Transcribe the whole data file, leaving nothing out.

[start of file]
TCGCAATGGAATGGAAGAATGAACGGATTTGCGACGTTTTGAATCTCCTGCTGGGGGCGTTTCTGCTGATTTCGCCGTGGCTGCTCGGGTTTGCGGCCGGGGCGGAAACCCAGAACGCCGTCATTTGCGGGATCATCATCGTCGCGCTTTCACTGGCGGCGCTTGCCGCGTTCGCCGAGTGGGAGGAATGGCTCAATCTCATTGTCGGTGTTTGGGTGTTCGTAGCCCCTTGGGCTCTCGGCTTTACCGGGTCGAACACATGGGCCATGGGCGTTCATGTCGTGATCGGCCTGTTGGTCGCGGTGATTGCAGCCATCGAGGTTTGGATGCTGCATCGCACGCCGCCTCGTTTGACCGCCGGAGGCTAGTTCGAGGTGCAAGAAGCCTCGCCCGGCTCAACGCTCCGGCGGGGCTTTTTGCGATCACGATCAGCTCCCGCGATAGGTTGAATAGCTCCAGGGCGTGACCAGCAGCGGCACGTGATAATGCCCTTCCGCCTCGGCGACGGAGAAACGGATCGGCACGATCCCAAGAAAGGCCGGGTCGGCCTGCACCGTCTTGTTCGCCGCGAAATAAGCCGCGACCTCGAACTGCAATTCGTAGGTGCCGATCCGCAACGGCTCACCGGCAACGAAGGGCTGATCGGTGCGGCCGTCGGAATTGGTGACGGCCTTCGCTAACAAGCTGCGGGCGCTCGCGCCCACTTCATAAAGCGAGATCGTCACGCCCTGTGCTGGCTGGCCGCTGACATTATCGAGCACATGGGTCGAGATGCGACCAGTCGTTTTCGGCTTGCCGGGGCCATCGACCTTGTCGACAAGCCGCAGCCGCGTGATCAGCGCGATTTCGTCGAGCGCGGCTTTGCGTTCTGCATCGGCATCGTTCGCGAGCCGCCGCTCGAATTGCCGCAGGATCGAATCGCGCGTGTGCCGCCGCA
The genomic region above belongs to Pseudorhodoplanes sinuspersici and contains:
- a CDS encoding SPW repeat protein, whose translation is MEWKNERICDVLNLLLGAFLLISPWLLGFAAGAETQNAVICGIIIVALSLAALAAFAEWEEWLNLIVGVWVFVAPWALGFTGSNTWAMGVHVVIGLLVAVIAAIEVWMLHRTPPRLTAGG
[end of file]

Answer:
TCGCAATGGAATGGAAGAATGAACGGATTTGCGACGTTTTGAATCTCCTGCTGGGGGCGTTTCTGCTGATTTCGCCGTGGCTGCTCGGGTTTGCGGCCGGGGCGGAAACCCAGAACGCCGTCATTTGCGGGATCATCATCGTCGCGCTTTCACTGGCGGCGCTTGCCGCGTTCGCCGAGTGGGAGGAATGGCTCAATCTCATTGTCGGTGTTTGGGTGTTCGTAGCCCCTTGGGCTCTCGGCTTTACCGGGTCGAACACATGGGCCATGGGCGTTCATGTCGTGATCGGCCTGTTGGTCGCGGTGATTGCAGCCATCGAGGTTTGGATGCTGCATCGCACGCCGCCTCGTTTGACCGCCGGAGGCTAGTTCGAGGTGCAAGAAGCCTCGCCCGGCTCAACGCTCCGGCGGGGCTTTTTGCGATCACGATCAGCTCCCGCGATAGGTTGAATAGCTCCAGGGCGTGACCAGCAGCGGCACGTGATAATGCCCTTCCGCCTCGGCGACGGAGAAACGGATCGGCACGATCCCAAGAAAGGCCGGGTCGGCCTGCACCGTCTTGTTCGCCGCGAAATAAGCCGCGACCTCGAACTGCAATTCGTAGGTGCCGATCCGCAACGGCTCACCGGCAACGAAGGGCTGATCGGTGCGGCCGTCGGAATTGGTGACGGCCTTCGCTAACAAGCTGCGGGCGCTCGCGCCCACTTCATAAAGCGAGATCGTCACGCCCTGTGCTGGCTGGCCGCTGACATTATCGAGCACATGGGTCGAGATGCGACCAGTCGTTTTCGGCTTGCCGGGGCCATCGACCTTGTCGACAAGCCGCAGCCGCGTGATCAGCGCGATTTCGTCGAGCGCGGCTTTGCGTTCTGCATCGGCATCGTTCGCGAGCCGCCGCTCGAATTGCCGCAGGATCGAATCGCGCGTGTGCCGCCGCA
The genomic region above belongs to Pseudorhodoplanes sinuspersici and contains:
- a CDS encoding SPW repeat protein, whose translation is MEWKNERICDVLNLLLGAFLLISPWLLGFAAGAETQNAVICGIIIVALSLAALAAFAEWEEWLNLIVGVWVFVAPWALGFTGSNTWAMGVHVVIGLLVAVIAAIEVWMLHRTPPRLTAGG